Wednesday, March 22, 2017

Horror University Interview

As part of my upcoming class at StokerCon 2017, Horror University, I had the pleasure of being interviewed by internet computer gadgetry. Here's the result. 


I hope to see you at StokerCon for Mistakes Were Made.

Thursday, March 16, 2017

A Rant About the Glacial Pace of Querying

In my time as an author, that is a writer consciously and deliberately trying to make a career out of a passion, I’ve learned much about production and rejection but also something about delay.


Ah, delay.

Delay is the unforeseen irritant that irks me no little bit in this job and I’m here today to talk about it.

I realized early that the only real control I have in this occupation is contained exclusively in my writing. The expression and work of the creative process. That is mine. There It is pure and though maybe not finished, it’s where my wishes are going to find the easiest outlet. After that, it becomes a cooperative effort and it gets muddy. And slow. Slow. Slow…

Beta-readers take for ever. No offense to you wonderful people willing to delve into a book that’s still got it’s sharp edges, but as a writer, anxious to move along, feeling the cold hand of death reaching for him, any delay is a trial. It’s the artist’s angst. As professional as I want to be, I also need validation and so the delay here is taken personally. Nothing for it though, people are busy and I need people. I write this off as part of the process.

There are other delays in creation, like editing and re-writes, back to readers, but these are creative for the most part.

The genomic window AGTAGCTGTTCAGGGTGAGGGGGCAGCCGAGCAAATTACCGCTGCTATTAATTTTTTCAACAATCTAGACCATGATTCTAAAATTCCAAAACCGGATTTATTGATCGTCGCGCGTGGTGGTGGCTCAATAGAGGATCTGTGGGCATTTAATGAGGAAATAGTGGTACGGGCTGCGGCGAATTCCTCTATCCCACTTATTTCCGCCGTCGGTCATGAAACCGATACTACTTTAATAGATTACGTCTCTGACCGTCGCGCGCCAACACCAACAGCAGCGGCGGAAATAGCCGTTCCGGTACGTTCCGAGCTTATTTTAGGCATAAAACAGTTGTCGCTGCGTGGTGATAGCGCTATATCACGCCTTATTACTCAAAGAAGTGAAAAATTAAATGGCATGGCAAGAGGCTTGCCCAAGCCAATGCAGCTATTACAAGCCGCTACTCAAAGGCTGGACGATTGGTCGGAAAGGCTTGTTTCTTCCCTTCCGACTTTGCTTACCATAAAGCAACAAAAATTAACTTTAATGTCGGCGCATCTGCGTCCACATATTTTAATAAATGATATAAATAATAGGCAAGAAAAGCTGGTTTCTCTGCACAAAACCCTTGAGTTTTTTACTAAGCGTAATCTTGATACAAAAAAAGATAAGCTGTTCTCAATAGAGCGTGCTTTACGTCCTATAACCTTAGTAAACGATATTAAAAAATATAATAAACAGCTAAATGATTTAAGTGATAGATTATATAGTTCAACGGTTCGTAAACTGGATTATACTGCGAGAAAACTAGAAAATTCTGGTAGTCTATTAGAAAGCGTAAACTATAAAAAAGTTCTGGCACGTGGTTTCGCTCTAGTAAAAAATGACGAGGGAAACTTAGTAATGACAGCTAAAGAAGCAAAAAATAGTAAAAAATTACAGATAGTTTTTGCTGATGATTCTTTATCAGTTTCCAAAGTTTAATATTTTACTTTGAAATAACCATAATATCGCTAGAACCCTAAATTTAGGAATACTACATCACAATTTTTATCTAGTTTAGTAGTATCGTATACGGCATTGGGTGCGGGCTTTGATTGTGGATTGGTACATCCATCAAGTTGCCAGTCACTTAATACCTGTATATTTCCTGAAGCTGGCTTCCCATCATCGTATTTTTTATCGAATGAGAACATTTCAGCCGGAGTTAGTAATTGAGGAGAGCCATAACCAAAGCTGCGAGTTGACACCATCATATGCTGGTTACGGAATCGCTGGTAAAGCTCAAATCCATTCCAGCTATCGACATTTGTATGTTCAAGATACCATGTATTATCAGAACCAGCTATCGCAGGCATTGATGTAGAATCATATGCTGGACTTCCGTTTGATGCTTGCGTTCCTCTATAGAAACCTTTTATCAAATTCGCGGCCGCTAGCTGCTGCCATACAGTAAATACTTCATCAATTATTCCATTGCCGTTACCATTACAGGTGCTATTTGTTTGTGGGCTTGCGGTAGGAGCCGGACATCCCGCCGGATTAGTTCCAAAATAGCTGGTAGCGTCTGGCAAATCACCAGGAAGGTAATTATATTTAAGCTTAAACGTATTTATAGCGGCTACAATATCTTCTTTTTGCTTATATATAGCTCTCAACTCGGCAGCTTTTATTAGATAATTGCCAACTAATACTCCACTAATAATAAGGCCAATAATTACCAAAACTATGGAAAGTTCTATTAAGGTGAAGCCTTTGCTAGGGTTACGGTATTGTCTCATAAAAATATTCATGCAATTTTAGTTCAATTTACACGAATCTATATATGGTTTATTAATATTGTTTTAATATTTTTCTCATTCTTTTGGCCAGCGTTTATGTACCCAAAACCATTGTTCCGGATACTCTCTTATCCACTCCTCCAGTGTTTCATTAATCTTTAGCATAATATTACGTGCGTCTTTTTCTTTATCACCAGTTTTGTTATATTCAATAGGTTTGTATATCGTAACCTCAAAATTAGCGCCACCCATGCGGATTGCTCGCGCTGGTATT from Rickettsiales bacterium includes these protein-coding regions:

The real hell comes once it’s sent out for query. Let me explain it for you.

Querying is a nerve-wracking, soul-crushing exercise of masochistic torture that drives most would-be authors out of the business. I’ve queried a lot. Lots and lots. I have a door covered with my rejection notices. I didn’t dare hang it on the load bearing wall. Rejections are part of the game. There’re lots of reasons to be rejected and you try not to take it personally, though, again, it’s your baby and you’re going to damn well take it personally. Once you start querying, it’s a numbers game and rejections flow back to you like the little bird that you’re supposed to set free if you love, but it comes back and poops on your head before ruining your garden.

But what makes it worse, what makes querying really suck is how long it takes. If you get a response right away from an agent or an editor, it’s a rejection. Count on it. They decide on a NO must faster than a YES. Don’t worry though, these are few and far between. If you’re lucky, you’ll get a form letter rejection six months after you sent your query. Six months. Form letter. Yep. Lucky us.

They weren't pondering the whole time. No. Not at all. They made their decision instantly, it's just that takes that long for editors to get through their slush piles. Six months is common. I’m still getting rejections for ELEANOR three years after it was published! That’s how glacial this business is.

Mostly though, you won’t get as much as a form letter back. There’ll be a line of small print on a website saying that if you haven’t heard back within 8 weeks assume it’s a no. On pins and needles for eight weeks and by the time their intern reads your cover letter, the new craze is space chicks in leotards fighting bird men and your tender character study ain’t getting past the freshman Communications Major whose boyfriend just left her for a Slovakian exchange student.

What I’m saying is that the process is long and delayed. Agents and editors are swamped. Their interns (like themselves) are underpaid and overworked and everyone with a word processor is trying to be a writer.

Strange as it sounds, no news is often good news. If they don’t have the eight weeks, "we’re really deleting every query as they come in” notice buried on their webpage, a long delay can be seen as a good thing. The story interests them and the delay might be the book being bantered around the office, or set on the agenda for a mythical upcoming meeting. Maybe. We can hope, right?

The holidays hurt. Between Thanksgiving and New Years no one reads queries. You want a surefire rejection? Send your book during the agent’s vacation and Christmas party. There’s a reason so many rejections go out in November—they’re clearing their box for the season.